The Bicycle Principle-Why we must achieve balance with exercise

Imagine you are a bicycle, wheels, frame and all. Now you need to travel from A to B. The points A and B can be many things. A could be unfit, B could be fit. A could be overweight or obese, and B could be trim and athletic. A could be birth, B could be death (hopefully these two are a suitable distance apart).
What will happen to your bicycle if there is a buckle in the wheel? How far will you get? What are all the possibilities?

  1. The wheel could get worse
  2. The bike won’t travel in a straight line
  3. The journey is more difficult
  4. If you kept riding the frame may become permanently damaged
  5. You can’t travel at the pace, speed and efficiency that you want
  6. It all becomes too hard, too painful and mending the bike becomes too expensive
  7. You give up

This is why generic one-size-fits-all “I got it out of the back of a magazine” fitness programs can hinder our progress towards our fitness goals, whatever those goals may be.
When you have decided on your journey—weight loss, training for an event etc.—the gym based aspects of that program should be focused on balancing the body structurally.
The trouble is everybody wants results now! They’ve made the decision to join a gym or get fit, lose weight and they want results. But unless we address the foundations first those results maybe very short lived.

Tips to achieve balance

  1. Your first three programs should all be unilateral i.e. dumbbell exercises for the upper body and single leg exercises for the lower body. No squats, no deadlifts and no barbells.
  2. Which is your weaker side? Exercise this side first. Only do the same number of reps on your strong side as you could do on your weaker side. If keep going on your stronger side, you are just maintaining the imbalances in your body or making them worse. Your upper body exercises should all be using dumbbells, you can do these bilaterally i.e. both arms moving at the same time but you stop when the weakest limb fatigues.
  3. There should be a heavy focus on flexibility. You need to stretch everyday. Most of us, when we do remember to stretch, do an all over body routine and stretch both sides. Remember, we are trying to correct imbalances. Work out which side is tighter and stretch that more.
  4. Note that it is structurally sounder to not have a full range of motion but be balanced rather than stretching both sides of your legs and still having one 30 degrees tighter than the other. For most people in this day and age special attention needs to be paid to the posterior chain, Hamstrings, Glutes and Piriformis.
  5. Pay attention to the  muscles around the hips and the shoulder. If the muscles around the hips are out of balance it can lead to lower back problems. If you don’t pay attention to the rotator cuff muscles in the shoulder it can lead to chronic shoulder problems when you are further down the track.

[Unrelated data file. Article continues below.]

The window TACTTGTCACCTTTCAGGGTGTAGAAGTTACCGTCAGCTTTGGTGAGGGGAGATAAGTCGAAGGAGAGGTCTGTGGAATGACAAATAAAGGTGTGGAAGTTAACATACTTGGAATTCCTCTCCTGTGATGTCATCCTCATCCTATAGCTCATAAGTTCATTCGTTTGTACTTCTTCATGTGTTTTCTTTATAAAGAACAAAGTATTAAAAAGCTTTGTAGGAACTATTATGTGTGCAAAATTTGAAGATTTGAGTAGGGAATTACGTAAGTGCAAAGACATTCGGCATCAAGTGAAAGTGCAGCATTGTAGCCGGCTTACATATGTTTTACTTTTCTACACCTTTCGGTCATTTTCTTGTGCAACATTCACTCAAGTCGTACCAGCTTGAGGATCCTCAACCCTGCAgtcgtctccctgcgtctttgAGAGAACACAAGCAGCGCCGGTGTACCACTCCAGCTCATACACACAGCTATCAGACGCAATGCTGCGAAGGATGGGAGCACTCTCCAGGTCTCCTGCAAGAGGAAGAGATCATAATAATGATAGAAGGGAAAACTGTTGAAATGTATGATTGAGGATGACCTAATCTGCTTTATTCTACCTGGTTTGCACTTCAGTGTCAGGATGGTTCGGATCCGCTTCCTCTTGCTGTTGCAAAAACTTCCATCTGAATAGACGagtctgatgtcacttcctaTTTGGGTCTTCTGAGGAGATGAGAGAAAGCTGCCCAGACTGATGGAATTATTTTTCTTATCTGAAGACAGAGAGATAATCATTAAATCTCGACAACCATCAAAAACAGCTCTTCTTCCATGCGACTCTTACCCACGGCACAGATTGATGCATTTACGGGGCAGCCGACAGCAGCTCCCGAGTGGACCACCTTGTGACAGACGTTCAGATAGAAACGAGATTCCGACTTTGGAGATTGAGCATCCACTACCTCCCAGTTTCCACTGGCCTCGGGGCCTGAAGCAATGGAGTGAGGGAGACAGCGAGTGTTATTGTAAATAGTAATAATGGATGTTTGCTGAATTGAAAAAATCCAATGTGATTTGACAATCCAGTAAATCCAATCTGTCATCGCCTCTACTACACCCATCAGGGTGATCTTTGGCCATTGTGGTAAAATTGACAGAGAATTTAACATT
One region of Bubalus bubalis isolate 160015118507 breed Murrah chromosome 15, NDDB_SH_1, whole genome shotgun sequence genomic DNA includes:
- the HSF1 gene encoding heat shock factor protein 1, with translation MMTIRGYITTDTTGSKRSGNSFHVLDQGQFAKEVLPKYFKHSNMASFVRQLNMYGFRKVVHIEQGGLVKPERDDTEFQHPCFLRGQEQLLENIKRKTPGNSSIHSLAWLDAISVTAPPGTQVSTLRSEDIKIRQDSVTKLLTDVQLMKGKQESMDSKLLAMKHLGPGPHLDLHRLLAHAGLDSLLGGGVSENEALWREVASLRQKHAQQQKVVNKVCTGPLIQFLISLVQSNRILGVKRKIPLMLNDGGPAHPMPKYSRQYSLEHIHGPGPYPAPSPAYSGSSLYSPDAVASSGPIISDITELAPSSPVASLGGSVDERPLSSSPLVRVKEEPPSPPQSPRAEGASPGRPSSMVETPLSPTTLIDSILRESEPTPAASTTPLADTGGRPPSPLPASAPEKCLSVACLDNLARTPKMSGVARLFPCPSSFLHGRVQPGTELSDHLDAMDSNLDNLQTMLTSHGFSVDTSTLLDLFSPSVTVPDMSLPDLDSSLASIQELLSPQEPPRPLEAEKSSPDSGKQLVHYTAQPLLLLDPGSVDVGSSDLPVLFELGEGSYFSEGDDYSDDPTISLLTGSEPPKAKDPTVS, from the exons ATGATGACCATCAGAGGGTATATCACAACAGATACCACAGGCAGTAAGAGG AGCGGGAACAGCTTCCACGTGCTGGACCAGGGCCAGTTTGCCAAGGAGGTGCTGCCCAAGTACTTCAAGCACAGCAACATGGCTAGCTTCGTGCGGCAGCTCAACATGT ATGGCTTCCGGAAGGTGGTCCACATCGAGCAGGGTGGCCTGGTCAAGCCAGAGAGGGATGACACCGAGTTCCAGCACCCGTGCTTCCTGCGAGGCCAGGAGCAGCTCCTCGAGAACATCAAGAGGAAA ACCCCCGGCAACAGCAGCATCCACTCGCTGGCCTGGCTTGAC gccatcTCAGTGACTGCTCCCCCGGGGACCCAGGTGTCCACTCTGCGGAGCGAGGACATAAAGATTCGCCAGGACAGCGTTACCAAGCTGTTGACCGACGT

6. Lastly you must work the forearms—I hardly ever see anybody doing forearm work , especially girls. If you don’t exercise these important muscles, when you start doing assisted chin ups and pull ups etc it can quickly lead to golfers and tennis elbow which has cut many an exercise program short.

Examples of some typical structural balance exercises

  • Lower Body – Side step, split squat, single leg hamstring curl
  • Upper Body – Neutral grip Dumbbell Press, Trap 3 raise, Seated External rotation from the knee, single arm row
  • Core – Swiss ball degree Isometric hold,  Ab Roll out (using Ab wheels or a barbell)

Please note: the above exercises are just some examples and are not a complete program.


I know some of you out there have an aversion to gyms but these exercises and getting this kind of body balance is best done in a gym environment. Three months in the gym focusing on balance and flexibility may save you a fortune in physio bills later. They will also help long term with you achieving your goals with efficiency and make the process more enjoyable.
A full assessment with a personal trainer or strength and conditioning coach, will arm you with all the knowledge you need. They will be able to help you answer, what the correct degrees of flexibility per limb are? What are the strength ratios per limb etc. An assessment takes roughly 1–1.5 hours and is well worth it. Unfortunately there are a lot of trainers out there who will just jump you onto a weight loss program or a hypertrophy program without testing what your weaknesses are and this will just exacerbate your weaknesses, with a good chance that you will end up being sidelined with injury, get demotivated and end up losing sight of your goal.
Seek out a personal trainer who is qualified to do a full body assessment, the two qualifications that spring to mind are either Boutagy Institute qualified or Poliquin qualified but this depends on where you are in the world. I’m sure in other countries there are other qualification providers…. the keywords when inquiring are structural or muscular balance.
I hope this helps. If you’d like more information or found this interesting, please leave a comment. If you’d like to book an assessment, please contact us.
Cheers and happy training,

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